By Paolo von Schirach
September 10, 2013
WASHINGTON – The Russian last minute proposal, (made through Sergey Lavrov, the Foreign Minister), to have the international community take control of Syria’s chemical weapons stockpile could be construed as an American political victory. One could argue that the perennially obstructionist Russians have been prompted into constructive action by their conviction that “this time” America really means business: Assad will be attacked by Washington as punishment for his use of banned chemical weapons. Which is to say that the mere American threat to use military means forced a dramatic change of course that will yield precisely the policy goal Washington seeks: the elimination of Syria’s chemical weapons. So, well done Mr. Obama! You got what you wanted –and without firing a single shot!
Of course, it could be just the opposite. Sensing congressional vacillations in a country in which public opinion is clearly against military action, just to further muddy the waters the Russians introduced a bogus proposal related to a vague promise by Assad to hand over his chemical weapons to the UN. The Russians do not mean this. Their Syrian allies certainly do not mean this. This is just a clever way to assure that no US military action will take place.
Indeed, since this Moscow-Damascus proposal is presented like a real diplomatic opening, it forces America to hold its fire and get engaged in discussions on how the weapons hand over will be achieved. The devious Syrians will make false promises; they will make some gestures, (hand over a small stockpile), while engaging in dilatory tactics. In the meantime, they will win some international approval, while America forgets all about the August 21 chemical weapons use incident that precipitated the crisis.
America prepared to use force
So, which is which? Nobody really knows for sure. But we can rest assured that, if the Russians and the Syrians believed that Obama in the end does not have the political backing to carry out an attack against Damascus, the temptation to use the upcoming negotiations as mere dilatory tactics is just too strong.
The only way that this new diplomatic avenue opened by Russian Foreign Minister Lavrov will get us somewhere is the certainty of an American military action, should diplomacy prove to be only a ruse.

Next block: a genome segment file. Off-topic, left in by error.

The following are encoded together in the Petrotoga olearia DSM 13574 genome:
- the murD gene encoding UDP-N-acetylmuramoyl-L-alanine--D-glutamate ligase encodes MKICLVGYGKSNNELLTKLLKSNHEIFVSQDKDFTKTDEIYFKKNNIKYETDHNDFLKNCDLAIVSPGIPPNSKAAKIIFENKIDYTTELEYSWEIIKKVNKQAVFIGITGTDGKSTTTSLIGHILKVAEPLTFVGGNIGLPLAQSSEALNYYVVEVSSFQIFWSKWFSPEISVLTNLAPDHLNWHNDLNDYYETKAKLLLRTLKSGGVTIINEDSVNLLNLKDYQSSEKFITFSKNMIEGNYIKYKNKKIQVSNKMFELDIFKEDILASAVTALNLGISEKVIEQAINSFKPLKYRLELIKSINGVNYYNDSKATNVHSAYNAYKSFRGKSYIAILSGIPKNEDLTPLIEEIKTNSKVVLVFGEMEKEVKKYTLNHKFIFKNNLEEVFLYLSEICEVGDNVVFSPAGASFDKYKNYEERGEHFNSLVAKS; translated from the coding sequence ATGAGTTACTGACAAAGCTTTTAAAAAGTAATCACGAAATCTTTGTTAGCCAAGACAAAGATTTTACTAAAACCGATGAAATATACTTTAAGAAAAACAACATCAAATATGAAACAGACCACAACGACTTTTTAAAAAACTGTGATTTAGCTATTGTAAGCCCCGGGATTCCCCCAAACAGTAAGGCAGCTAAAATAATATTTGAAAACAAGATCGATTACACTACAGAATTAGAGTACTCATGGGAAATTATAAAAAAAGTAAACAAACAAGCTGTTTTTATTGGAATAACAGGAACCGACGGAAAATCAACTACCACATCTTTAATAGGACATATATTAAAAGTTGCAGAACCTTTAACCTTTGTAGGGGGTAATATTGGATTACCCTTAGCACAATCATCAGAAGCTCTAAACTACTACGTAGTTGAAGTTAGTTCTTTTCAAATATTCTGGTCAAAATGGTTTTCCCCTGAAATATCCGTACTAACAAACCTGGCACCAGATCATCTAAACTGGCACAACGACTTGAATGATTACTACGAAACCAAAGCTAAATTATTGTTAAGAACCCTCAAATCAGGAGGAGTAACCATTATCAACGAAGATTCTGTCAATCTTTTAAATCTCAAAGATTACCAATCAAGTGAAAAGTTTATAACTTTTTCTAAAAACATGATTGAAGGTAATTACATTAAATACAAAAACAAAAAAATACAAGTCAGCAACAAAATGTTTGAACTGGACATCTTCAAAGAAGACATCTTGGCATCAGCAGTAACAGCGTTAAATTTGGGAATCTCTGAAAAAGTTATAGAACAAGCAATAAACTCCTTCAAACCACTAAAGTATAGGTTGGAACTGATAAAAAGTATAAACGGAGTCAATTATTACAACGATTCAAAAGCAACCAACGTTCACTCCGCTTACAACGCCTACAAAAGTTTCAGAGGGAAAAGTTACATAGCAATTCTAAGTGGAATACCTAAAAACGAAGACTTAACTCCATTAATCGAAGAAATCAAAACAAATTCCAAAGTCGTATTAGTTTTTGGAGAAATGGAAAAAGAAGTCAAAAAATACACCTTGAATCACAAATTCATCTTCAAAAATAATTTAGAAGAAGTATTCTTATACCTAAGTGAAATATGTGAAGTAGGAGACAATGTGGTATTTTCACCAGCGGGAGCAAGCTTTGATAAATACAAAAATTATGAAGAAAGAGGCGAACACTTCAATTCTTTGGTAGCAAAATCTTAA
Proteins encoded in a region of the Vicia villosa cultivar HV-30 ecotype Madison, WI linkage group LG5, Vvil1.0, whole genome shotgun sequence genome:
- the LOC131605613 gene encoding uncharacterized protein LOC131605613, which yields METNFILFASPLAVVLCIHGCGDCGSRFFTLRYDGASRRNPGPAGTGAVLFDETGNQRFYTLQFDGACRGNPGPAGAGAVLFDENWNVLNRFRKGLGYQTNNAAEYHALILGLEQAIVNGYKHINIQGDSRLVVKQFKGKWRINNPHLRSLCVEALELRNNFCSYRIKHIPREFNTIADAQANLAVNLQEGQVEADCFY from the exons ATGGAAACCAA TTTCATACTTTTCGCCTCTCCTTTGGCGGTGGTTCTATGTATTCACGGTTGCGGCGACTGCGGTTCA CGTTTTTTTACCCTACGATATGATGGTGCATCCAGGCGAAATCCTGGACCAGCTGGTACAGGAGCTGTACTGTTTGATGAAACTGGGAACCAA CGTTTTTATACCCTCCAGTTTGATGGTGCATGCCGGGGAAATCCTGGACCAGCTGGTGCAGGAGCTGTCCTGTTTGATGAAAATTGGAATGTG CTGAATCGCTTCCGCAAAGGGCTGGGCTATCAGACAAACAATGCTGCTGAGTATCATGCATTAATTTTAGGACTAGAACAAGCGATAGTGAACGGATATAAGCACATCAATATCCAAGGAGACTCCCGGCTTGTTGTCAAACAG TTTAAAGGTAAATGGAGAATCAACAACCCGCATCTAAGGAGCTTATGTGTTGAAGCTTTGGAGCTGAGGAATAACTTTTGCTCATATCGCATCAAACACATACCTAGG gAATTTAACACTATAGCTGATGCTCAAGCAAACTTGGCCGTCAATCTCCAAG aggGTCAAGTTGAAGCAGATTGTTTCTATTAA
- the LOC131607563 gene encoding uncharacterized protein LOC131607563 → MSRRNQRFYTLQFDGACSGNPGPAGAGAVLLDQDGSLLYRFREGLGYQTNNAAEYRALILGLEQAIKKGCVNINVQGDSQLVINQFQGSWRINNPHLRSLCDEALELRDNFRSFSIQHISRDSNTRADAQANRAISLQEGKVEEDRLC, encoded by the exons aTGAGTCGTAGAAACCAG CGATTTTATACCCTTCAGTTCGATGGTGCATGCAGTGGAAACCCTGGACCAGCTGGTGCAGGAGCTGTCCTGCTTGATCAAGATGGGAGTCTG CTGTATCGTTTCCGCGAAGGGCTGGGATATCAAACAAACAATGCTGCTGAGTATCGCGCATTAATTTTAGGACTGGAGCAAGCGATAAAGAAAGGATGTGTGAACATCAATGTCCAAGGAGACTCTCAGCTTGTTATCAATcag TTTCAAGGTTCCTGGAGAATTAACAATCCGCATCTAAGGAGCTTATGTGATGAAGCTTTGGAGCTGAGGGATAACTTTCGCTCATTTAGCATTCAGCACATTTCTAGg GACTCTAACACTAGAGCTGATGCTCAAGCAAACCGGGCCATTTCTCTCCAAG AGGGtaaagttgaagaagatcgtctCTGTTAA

In an ideal scenario, Obama would get immediately strong congressional backing for a military action, contingent on the success or failure of a diplomatic effort –an effort that should produce tangible results in a very short time. In other words, it should be crystal clear to Assad that, if he is just trying to be clever by negotiating in bad faith, a united Washington will immediately see through his ploy, put an end to the bogus negotiations, and go back to a military strike.
Negotiations will take the military option off the table
This is how it should be. But it will not be this way. You can bet that all of those in Congress who are already opposed to a US strike, along with the large number of undecided, will latch on to these negotiations, calling them the responsible way forward. “Why use force when we can obtain what we want –the elimination of Syria’s chemical weapons– through diplomacy”? Indeed. The problem is that in this case as in most other cases diplomacy may have a chance only because our opponents are convinced that, should negotiations fail, we are ready and willing to use our military as a means of coercion.
Sadly, Washington is deeply divided on the use of force. The whole world can see this. Therefore, it is inevitable that any upcoming negotiation will be seen by Damascus only as a great opportunity to buy time, without giving up anything substantial.
In the meantime, Assad stays in power, reassured by the support coming from the Russians, the Iranians and Hezbollah. So much for Obama’s high-minded (empty) proclamations about the need to uphold international law. When America wavers, the bad guys carry the day.